Arizona bill would require students say Pledge of Allegiance each morning if passed

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PHOENIX — A Lawmaker in Phoenix is trying to pass a bill that would make students have to recite the Pledge of Allegiance each morning, the Associated Press reports.

Republican Rep. John Fillmore introduced the legislation that would also require schools to pause for a minute every day to have a period of “quiet reflection and moral reasoning.”

If the bill is passed, and students don’t want to say the Pledge of Allegiance every morning, their parents can excuse them from the activity.

Arizona laws don’t currently require that students participate in the pledge, but they do require that time be designated so students can recite the pledge if they want to.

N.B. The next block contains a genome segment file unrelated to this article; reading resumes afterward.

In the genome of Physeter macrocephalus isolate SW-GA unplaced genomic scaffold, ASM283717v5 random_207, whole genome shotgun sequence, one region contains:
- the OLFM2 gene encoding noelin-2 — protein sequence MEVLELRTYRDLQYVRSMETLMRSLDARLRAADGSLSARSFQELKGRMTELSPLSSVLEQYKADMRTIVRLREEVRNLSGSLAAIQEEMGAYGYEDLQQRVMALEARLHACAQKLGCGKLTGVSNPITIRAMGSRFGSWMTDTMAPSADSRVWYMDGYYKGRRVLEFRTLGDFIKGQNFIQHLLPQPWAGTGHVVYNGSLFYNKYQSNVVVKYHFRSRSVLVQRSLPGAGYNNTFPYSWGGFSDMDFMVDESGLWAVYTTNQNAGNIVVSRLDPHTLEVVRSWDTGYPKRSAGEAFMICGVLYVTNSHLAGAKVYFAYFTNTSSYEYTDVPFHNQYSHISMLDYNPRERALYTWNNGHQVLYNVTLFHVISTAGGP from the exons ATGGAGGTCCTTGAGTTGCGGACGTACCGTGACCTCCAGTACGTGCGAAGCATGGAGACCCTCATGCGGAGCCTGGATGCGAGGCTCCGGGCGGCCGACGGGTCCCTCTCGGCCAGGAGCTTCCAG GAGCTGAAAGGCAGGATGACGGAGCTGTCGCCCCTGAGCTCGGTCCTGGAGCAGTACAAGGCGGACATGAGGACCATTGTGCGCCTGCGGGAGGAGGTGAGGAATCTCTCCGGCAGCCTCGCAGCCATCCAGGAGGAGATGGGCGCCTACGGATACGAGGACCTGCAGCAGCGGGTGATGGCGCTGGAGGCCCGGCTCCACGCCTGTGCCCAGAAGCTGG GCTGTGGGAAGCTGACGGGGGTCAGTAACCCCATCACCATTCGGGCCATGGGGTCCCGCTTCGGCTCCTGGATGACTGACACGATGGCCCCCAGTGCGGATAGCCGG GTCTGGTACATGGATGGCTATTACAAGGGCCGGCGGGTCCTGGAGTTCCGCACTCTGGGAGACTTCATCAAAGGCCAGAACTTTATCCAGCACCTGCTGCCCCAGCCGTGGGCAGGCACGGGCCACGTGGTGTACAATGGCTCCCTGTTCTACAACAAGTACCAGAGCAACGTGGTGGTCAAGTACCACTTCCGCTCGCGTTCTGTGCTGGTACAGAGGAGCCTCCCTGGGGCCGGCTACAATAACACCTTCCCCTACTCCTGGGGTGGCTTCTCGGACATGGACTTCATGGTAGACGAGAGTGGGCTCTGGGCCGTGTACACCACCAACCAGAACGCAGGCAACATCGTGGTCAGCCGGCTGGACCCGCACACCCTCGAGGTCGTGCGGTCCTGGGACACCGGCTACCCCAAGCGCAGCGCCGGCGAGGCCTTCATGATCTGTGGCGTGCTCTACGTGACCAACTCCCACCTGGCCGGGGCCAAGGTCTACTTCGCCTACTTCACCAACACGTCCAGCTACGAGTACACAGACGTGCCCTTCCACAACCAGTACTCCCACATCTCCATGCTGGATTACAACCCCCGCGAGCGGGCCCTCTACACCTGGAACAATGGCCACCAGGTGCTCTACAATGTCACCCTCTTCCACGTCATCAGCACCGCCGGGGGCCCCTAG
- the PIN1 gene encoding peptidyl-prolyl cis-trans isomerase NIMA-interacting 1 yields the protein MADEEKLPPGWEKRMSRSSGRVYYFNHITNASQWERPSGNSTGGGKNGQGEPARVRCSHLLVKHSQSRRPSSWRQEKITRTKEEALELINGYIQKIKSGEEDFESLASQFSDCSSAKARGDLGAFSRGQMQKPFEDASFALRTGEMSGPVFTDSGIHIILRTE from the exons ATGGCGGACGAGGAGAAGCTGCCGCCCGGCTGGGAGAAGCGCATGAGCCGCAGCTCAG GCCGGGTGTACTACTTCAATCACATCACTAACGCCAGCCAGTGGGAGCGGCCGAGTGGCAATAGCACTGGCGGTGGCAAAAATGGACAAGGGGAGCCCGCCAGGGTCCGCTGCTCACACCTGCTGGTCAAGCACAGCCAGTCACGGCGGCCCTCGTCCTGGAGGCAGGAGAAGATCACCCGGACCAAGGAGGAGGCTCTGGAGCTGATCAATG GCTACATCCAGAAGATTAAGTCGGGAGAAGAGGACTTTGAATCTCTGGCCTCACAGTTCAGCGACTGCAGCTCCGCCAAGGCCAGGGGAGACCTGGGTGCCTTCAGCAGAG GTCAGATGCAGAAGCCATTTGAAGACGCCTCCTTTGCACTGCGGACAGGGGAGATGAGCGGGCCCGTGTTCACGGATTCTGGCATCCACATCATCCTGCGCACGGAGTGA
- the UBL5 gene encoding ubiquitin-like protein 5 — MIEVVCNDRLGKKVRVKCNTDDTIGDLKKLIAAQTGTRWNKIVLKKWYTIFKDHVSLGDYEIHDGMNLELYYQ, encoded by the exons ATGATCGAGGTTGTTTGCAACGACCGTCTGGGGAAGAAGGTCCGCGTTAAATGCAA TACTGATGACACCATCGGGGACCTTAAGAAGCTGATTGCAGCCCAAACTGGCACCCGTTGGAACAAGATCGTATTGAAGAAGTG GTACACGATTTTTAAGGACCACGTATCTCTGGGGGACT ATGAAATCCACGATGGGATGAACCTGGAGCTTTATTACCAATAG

Gov. Doug Dacey said he doesn’t speak about legislation that is pending, but he does think reciting the pledge is a good idea.

He also said he didn’t know Arizona students aren’t required to say the pledge.

“I’m a fan of the Pledge of Allegiance,” he told reporters. “I would be hopeful that all of our kids, especially our kids in grade school, would begin each day with the pledge.”

The bill will possibly be considered in January after the Legislature reconvenes.

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